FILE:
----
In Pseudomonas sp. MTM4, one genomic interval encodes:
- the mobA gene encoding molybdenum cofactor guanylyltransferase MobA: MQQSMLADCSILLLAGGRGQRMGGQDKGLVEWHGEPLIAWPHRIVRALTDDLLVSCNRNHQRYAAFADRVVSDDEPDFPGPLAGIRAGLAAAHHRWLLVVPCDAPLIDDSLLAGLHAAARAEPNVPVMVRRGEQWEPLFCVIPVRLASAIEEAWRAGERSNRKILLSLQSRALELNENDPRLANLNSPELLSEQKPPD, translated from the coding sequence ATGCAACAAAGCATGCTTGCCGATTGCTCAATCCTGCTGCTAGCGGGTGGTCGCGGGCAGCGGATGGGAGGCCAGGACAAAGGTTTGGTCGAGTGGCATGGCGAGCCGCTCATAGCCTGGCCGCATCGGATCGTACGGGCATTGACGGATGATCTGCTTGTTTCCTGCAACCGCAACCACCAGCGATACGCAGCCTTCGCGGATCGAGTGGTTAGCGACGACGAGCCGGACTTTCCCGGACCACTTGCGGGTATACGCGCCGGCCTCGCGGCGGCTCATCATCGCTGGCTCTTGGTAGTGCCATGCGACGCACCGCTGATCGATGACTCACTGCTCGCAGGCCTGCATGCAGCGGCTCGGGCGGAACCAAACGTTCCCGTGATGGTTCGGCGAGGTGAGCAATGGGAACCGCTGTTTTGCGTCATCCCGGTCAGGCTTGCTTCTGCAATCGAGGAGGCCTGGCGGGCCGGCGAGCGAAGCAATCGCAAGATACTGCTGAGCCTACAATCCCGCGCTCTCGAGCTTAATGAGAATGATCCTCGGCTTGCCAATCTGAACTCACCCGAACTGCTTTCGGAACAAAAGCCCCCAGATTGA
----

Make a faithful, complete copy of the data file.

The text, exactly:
In Pseudomonas sp. MTM4, one genomic interval encodes:
- the mobA gene encoding molybdenum cofactor guanylyltransferase MobA: MQQSMLADCSILLLAGGRGQRMGGQDKGLVEWHGEPLIAWPHRIVRALTDDLLVSCNRNHQRYAAFADRVVSDDEPDFPGPLAGIRAGLAAAHHRWLLVVPCDAPLIDDSLLAGLHAAARAEPNVPVMVRRGEQWEPLFCVIPVRLASAIEEAWRAGERSNRKILLSLQSRALELNENDPRLANLNSPELLSEQKPPD, translated from the coding sequence ATGCAACAAAGCATGCTTGCCGATTGCTCAATCCTGCTGCTAGCGGGTGGTCGCGGGCAGCGGATGGGAGGCCAGGACAAAGGTTTGGTCGAGTGGCATGGCGAGCCGCTCATAGCCTGGCCGCATCGGATCGTACGGGCATTGACGGATGATCTGCTTGTTTCCTGCAACCGCAACCACCAGCGATACGCAGCCTTCGCGGATCGAGTGGTTAGCGACGACGAGCCGGACTTTCCCGGACCACTTGCGGGTATACGCGCCGGCCTCGCGGCGGCTCATCATCGCTGGCTCTTGGTAGTGCCATGCGACGCACCGCTGATCGATGACTCACTGCTCGCAGGCCTGCATGCAGCGGCTCGGGCGGAACCAAACGTTCCCGTGATGGTTCGGCGAGGTGAGCAATGGGAACCGCTGTTTTGCGTCATCCCGGTCAGGCTTGCTTCTGCAATCGAGGAGGCCTGGCGGGCCGGCGAGCGAAGCAATCGCAAGATACTGCTGAGCCTACAATCCCGCGCTCTCGAGCTTAATGAGAATGATCCTCGGCTTGCCAATCTGAACTCACCCGAACTGCTTTCGGAACAAAAGCCCCCAGATTGA